This inescapable conclusion demonstrates why the balance of defendant's arguments are entirely unavailing. At oral argument before Judge O'Connor, the State contended that defendant's motion for relief brought pursuant to Rule 4:50-1 was improper because defendant never actually applied for a new FPID card and was never denied one pursuant to N.J.S.A. 2C:58-3. The prosecutor implicitly understood that defendant's challenge was not to the proceedings that led to the order or even the order's continued prospective application to defendant. It was instead a challenge to the validity of N.J.S.A. 2C:58-3(c)(8) and it was improperly brought as a motion for relief from the order.
We agree. Defendant's arguments regarding the alleged "ex post facto" application of the statute and the impermissible nature of a disqualification based not upon present circumstances, but rather upon past conduct, are contentions addressed to the statute, not the order. To raise such issues, defendant needed to demonstrate his application for a FPID card was denied because of the conditions set forth in subsection (8) of the statute. Having failed to do so, defendant should not be permitted to raise these assaults upon the legislation by way of a Rule 4:50-1 motion.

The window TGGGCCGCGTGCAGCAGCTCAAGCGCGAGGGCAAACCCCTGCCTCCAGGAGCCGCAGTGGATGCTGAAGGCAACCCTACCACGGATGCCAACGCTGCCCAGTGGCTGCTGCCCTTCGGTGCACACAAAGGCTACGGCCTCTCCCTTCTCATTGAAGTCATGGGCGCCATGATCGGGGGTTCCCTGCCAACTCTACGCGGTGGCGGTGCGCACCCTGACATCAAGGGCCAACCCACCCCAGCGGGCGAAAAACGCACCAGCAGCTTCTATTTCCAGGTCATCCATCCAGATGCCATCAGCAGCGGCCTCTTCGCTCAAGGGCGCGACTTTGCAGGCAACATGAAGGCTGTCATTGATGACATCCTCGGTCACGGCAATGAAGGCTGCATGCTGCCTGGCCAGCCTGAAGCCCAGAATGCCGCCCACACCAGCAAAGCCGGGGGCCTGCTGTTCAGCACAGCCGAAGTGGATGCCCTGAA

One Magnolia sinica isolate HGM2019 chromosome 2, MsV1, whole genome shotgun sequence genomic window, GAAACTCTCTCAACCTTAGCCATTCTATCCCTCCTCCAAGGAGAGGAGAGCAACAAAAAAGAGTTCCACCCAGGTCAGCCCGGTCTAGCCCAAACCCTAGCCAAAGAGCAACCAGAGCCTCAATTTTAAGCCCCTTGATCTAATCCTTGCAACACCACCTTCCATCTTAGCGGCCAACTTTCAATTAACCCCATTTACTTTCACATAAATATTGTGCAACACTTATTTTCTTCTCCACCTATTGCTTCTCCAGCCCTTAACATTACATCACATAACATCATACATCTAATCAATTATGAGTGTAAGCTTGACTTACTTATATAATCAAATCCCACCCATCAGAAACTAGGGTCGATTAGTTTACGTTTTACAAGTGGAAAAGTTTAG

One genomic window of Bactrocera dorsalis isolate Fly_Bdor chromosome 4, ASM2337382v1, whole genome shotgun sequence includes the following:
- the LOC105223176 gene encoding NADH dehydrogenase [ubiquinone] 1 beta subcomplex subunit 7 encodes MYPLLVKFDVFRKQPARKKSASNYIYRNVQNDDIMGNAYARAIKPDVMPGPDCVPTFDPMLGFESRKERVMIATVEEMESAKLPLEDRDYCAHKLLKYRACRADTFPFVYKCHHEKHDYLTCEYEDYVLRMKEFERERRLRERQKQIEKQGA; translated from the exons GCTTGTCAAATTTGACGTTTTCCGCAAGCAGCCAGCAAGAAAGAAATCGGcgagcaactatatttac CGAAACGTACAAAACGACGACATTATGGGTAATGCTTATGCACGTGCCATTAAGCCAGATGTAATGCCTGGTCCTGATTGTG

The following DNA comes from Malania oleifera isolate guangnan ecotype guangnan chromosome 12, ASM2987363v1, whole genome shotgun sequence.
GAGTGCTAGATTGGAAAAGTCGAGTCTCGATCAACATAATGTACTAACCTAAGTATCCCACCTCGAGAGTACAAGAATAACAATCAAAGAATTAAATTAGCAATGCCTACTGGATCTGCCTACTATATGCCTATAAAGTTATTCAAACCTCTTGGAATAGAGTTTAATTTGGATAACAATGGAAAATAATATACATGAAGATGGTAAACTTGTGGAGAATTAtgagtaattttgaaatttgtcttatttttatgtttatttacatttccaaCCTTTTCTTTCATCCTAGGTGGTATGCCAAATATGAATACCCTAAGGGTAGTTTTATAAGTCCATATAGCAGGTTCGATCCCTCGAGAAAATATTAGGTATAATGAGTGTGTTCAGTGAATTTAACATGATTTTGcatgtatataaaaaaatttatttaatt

Although the timeliness of defendant's motion was apparently not considered by Judge O'Connor, we agree with the State that the failure to file his motion until nearly five years after the entry of the order provides an independent basis to deny defendant's request. Pursuant to Rule 4:50-2, the motion needed to be brought within a reasonable time.
Defendant contends that only the adoption of N.J.S.A. 2C:58-3c(8) triggered the need to bring his motion to vacate the order. He also argues that the delay was occasioned by the desire to demonstrate a significant change of factual circumstances regarding his relationship with his ex-wife. Accepting those contentions arguendo, defendant waited more than two and one-half years after the statutory change to file his request and more than three years after his divorce. This delay is unexplained and is therefore not reasonable.
Lastly, defendant's claim that he was entitled to a plenary hearing and that the failure to conduct one was a denial of his due process rights is also unpersuasive. There were no contested facts to be decided, and, hence, no need for a plenary hearing. Judge O'Connor correctly made her ruling based solely upon the applicable legal principles.